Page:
You can find the full report here and a press release from the university here.
The comments section at the Chronicle post is full of the usual dismissive commentary that arises whenever the issue of gender inequities in salary is broached. I liked this response from Meshiko:
A warning: if you are a survivor of sexual assault you may just want to skip this post and the ensuing ugly comment thread it is sure to engender.
A week or so ago the redoubtable Dr. Isis wrote an open letter to me.
In part she wrote:
The pragmatic part of me wants to agree with you that there is no place for open ogling in the workplace. The other part of me fears that there may be a hint of truth in Greg’s argument that we are inherently sexual beings…
I see no reason to fear the truth that we are inherently sexual beings. But the fact that we are sexual beings does not mean that women just have to put up with tit-ogling in the workplace because men are just incapable of controlling themselves. One can both be a sexual being AND exercise self-control. This point has been made before but apparently it bears repeating: tit-ogling in the workplace is not just, or only, about sex. It’s about power, dominance, and control. This has little to do with us as sexual beings and everything to do with patriarchy.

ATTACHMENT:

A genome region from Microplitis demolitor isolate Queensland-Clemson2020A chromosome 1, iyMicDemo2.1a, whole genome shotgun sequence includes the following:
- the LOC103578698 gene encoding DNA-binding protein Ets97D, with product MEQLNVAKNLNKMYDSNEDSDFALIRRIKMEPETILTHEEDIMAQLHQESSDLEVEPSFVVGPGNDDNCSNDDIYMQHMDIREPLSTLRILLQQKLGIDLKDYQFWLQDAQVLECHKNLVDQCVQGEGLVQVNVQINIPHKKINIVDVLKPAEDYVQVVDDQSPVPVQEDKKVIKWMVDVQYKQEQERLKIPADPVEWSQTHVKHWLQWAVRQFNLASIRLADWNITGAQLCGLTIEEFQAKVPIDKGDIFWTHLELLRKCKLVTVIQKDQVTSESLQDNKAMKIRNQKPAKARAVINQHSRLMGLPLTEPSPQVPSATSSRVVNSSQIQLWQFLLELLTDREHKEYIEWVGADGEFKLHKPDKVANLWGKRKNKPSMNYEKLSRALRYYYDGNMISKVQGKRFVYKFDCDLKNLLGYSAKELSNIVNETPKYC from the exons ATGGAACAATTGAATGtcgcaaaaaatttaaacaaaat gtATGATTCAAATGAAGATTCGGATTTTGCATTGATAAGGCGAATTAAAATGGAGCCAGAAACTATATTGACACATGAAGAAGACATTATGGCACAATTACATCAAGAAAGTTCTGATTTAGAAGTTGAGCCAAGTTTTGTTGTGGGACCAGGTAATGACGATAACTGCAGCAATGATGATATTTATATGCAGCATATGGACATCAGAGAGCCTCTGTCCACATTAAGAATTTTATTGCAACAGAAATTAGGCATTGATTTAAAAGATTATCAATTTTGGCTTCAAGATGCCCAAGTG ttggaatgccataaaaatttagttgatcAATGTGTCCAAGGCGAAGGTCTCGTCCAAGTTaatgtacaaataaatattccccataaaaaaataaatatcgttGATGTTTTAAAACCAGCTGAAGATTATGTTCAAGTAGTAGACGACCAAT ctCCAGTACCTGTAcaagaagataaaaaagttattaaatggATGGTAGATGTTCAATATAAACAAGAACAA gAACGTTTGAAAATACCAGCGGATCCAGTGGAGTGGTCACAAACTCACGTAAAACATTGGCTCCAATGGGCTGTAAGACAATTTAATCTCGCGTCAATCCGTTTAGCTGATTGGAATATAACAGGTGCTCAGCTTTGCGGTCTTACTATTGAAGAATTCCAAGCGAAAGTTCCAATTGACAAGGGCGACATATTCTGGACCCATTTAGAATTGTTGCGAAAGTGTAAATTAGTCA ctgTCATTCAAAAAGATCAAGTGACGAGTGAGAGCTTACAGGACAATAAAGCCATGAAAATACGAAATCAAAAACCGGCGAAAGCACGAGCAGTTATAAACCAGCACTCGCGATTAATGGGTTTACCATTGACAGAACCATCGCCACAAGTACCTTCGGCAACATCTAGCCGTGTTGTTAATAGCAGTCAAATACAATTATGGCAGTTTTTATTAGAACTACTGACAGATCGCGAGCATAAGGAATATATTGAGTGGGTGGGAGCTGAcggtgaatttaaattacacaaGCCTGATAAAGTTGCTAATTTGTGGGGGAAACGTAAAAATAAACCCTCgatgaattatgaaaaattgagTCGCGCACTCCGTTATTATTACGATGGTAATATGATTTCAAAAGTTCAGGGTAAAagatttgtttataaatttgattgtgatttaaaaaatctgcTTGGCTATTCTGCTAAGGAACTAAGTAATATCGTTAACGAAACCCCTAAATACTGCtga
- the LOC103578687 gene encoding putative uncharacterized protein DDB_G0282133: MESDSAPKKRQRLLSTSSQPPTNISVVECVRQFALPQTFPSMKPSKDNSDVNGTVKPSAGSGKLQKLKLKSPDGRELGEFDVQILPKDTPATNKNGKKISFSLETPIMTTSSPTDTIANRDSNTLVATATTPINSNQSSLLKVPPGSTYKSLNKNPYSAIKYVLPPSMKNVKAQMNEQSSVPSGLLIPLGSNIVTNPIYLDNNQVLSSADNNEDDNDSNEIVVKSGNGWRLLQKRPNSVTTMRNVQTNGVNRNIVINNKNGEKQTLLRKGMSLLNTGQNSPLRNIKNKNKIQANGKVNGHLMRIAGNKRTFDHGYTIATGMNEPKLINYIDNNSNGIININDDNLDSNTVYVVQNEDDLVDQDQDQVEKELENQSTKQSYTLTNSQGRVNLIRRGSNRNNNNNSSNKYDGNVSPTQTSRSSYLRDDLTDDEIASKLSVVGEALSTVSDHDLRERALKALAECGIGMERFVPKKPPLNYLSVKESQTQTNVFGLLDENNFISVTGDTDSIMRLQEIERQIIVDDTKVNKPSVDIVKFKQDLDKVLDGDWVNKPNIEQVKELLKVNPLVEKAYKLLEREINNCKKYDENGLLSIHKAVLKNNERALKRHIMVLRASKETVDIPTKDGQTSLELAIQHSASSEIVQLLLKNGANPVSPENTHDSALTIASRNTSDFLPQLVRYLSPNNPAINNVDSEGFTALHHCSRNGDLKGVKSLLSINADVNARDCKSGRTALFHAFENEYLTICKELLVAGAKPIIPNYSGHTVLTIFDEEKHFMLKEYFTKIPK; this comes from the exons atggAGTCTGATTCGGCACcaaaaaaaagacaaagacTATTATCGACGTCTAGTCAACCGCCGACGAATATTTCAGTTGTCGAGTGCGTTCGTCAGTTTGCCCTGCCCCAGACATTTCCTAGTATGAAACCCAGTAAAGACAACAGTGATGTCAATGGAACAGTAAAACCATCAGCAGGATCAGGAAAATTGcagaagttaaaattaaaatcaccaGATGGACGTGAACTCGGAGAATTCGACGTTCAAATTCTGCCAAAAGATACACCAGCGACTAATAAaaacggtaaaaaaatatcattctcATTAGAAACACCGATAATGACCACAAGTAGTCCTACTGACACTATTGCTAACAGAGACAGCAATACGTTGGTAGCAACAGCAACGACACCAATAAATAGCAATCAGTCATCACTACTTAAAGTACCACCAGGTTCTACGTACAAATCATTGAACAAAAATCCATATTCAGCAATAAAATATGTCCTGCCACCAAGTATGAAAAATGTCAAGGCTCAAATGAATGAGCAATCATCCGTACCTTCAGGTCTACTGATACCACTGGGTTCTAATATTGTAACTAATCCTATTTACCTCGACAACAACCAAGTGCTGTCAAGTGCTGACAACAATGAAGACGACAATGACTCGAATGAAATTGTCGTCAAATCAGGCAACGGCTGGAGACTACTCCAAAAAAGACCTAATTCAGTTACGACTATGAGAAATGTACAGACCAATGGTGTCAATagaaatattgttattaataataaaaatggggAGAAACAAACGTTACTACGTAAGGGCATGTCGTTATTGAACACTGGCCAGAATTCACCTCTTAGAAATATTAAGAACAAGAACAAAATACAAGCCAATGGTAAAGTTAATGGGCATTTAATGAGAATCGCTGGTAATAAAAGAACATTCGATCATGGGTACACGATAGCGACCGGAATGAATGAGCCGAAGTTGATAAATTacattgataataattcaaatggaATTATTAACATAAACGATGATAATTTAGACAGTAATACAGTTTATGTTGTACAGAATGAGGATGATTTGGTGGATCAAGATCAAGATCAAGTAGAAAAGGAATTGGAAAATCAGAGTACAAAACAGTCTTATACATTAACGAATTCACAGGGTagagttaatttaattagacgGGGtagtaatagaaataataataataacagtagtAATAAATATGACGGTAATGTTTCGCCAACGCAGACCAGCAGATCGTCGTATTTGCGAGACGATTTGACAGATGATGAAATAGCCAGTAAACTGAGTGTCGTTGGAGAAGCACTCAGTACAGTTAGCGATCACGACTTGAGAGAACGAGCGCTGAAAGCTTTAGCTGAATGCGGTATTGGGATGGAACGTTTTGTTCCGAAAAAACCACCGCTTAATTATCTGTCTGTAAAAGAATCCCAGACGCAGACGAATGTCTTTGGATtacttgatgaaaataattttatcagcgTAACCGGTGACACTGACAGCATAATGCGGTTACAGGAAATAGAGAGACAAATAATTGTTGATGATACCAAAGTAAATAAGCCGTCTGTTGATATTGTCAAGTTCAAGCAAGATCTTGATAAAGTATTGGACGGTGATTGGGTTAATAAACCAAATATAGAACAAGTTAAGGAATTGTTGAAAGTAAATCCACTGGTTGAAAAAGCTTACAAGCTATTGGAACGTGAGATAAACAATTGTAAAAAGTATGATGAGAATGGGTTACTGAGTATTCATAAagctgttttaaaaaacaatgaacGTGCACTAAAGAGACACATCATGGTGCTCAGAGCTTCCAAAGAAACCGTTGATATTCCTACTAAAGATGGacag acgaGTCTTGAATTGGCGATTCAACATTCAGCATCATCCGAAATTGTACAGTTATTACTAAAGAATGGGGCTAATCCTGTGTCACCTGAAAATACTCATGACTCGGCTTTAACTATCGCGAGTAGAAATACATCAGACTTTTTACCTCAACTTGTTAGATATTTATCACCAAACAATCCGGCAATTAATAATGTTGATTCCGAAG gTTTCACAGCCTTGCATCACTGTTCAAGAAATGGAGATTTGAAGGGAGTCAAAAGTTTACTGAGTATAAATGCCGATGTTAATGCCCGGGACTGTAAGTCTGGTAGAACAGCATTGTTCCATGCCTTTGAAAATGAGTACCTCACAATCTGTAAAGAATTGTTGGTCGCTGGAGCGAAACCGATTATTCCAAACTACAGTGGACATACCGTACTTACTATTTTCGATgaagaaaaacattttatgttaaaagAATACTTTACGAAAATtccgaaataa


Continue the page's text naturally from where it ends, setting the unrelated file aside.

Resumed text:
Dr. Isis also commented on a blog post of mine:
So, to recap:
A couple of women are having a conversation, and the topic turns to tit-ogling. “No one should be staring at my tits in the workplace,” they all agree. “That makes me uncomfortable, creates a hostile work environment, and constitutes sexual harassment! How difficult is it to look at my eyes? Staring and ogling is a threatening display of power enacted in a sexual manner. This isn’t the Mad Men era. Haven’t men figured out how to behave in a professional situation by now?”
A dude at the table next to them has been listening in and feels compelled to pipe up:
The comments on tit-staring make me wish the women could occupy a man’s body for a day. Ignoring tits in your visual field is as easy as it is for a woman to simply ignore a cute baby in the vicinity.